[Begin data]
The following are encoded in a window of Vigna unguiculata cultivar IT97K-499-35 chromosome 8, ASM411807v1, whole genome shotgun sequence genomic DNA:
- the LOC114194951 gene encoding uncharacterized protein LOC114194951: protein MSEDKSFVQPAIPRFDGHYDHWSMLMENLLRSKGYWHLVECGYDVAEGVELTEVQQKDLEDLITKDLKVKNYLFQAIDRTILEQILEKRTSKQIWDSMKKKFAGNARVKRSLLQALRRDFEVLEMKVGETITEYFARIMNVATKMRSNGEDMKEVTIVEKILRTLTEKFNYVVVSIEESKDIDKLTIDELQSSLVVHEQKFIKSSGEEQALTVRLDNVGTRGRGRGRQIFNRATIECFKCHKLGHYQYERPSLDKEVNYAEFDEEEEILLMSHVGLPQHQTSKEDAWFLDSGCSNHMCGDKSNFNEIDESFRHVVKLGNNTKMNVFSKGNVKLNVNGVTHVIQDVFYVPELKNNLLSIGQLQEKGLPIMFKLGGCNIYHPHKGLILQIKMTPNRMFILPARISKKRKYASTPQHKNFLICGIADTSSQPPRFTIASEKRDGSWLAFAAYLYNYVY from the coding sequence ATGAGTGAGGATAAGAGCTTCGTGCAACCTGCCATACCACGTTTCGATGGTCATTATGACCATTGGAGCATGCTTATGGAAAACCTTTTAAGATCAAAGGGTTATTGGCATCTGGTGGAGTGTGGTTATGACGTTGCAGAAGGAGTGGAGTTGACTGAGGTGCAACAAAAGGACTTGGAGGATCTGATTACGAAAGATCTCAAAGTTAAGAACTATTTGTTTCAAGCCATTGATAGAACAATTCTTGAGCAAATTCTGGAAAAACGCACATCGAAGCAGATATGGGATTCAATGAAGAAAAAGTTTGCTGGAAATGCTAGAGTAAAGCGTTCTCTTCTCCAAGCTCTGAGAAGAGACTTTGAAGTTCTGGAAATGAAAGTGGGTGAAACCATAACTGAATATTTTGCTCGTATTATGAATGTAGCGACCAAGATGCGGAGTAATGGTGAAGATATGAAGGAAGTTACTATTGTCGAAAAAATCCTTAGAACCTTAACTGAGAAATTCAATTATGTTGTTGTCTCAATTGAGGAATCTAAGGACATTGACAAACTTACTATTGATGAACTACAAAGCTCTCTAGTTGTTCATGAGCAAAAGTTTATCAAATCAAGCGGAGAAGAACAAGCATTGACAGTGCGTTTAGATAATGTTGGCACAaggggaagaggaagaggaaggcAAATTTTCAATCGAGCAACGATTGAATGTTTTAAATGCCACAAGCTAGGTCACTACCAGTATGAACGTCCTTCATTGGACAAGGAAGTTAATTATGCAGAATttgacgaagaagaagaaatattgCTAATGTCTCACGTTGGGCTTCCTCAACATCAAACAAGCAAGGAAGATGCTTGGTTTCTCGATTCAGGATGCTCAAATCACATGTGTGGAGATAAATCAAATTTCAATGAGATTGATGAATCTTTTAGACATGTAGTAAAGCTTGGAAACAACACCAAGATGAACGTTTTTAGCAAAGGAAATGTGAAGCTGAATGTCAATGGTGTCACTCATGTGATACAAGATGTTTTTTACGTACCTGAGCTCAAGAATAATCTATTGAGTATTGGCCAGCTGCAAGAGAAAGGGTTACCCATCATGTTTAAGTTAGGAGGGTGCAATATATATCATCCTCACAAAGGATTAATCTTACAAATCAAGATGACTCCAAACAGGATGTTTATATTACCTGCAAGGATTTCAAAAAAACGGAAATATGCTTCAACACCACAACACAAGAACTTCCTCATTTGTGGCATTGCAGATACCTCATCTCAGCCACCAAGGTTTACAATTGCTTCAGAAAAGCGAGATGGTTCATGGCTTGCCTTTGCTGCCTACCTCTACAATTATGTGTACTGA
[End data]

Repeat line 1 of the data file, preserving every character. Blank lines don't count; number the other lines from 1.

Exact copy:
The following are encoded in a window of Vigna unguiculata cultivar IT97K-499-35 chromosome 8, ASM411807v1, whole genome shotgun sequence genomic DNA: